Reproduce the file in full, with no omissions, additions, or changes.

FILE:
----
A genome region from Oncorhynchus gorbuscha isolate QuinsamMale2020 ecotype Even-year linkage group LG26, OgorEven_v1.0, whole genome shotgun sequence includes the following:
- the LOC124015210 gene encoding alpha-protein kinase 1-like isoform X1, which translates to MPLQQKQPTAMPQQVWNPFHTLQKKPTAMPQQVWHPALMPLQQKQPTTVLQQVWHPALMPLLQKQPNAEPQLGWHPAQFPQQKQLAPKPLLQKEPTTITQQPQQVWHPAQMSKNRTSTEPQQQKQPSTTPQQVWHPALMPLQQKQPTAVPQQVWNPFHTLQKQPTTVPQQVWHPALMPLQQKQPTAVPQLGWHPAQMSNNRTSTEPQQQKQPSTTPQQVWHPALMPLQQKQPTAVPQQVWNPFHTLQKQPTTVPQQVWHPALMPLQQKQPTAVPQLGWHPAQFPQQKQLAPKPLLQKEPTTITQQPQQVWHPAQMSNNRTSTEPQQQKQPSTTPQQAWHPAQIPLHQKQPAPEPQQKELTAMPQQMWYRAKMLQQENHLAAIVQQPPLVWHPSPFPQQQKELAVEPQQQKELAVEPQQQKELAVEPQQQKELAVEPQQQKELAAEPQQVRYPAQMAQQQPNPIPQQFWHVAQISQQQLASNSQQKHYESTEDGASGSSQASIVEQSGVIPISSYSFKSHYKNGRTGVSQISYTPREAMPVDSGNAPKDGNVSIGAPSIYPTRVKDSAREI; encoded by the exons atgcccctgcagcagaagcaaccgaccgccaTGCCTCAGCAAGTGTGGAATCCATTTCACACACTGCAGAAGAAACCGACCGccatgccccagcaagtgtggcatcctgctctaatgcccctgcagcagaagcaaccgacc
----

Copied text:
A genome region from Oncorhynchus gorbuscha isolate QuinsamMale2020 ecotype Even-year linkage group LG26, OgorEven_v1.0, whole genome shotgun sequence includes the following:
- the LOC124015210 gene encoding alpha-protein kinase 1-like isoform X1, which translates to MPLQQKQPTAMPQQVWNPFHTLQKKPTAMPQQVWHPALMPLQQKQPTTVLQQVWHPALMPLLQKQPNAEPQLGWHPAQFPQQKQLAPKPLLQKEPTTITQQPQQVWHPAQMSKNRTSTEPQQQKQPSTTPQQVWHPALMPLQQKQPTAVPQQVWNPFHTLQKQPTTVPQQVWHPALMPLQQKQPTAVPQLGWHPAQMSNNRTSTEPQQQKQPSTTPQQVWHPALMPLQQKQPTAVPQQVWNPFHTLQKQPTTVPQQVWHPALMPLQQKQPTAVPQLGWHPAQFPQQKQLAPKPLLQKEPTTITQQPQQVWHPAQMSNNRTSTEPQQQKQPSTTPQQAWHPAQIPLHQKQPAPEPQQKELTAMPQQMWYRAKMLQQENHLAAIVQQPPLVWHPSPFPQQQKELAVEPQQQKELAVEPQQQKELAVEPQQQKELAVEPQQQKELAAEPQQVRYPAQMAQQQPNPIPQQFWHVAQISQQQLASNSQQKHYESTEDGASGSSQASIVEQSGVIPISSYSFKSHYKNGRTGVSQISYTPREAMPVDSGNAPKDGNVSIGAPSIYPTRVKDSAREI; encoded by the exons atgcccctgcagcagaagcaaccgaccgccaTGCCTCAGCAAGTGTGGAATCCATTTCACACACTGCAGAAGAAACCGACCGccatgccccagcaagtgtggcatcctgctctaatgcccctgcagcagaagcaaccgacc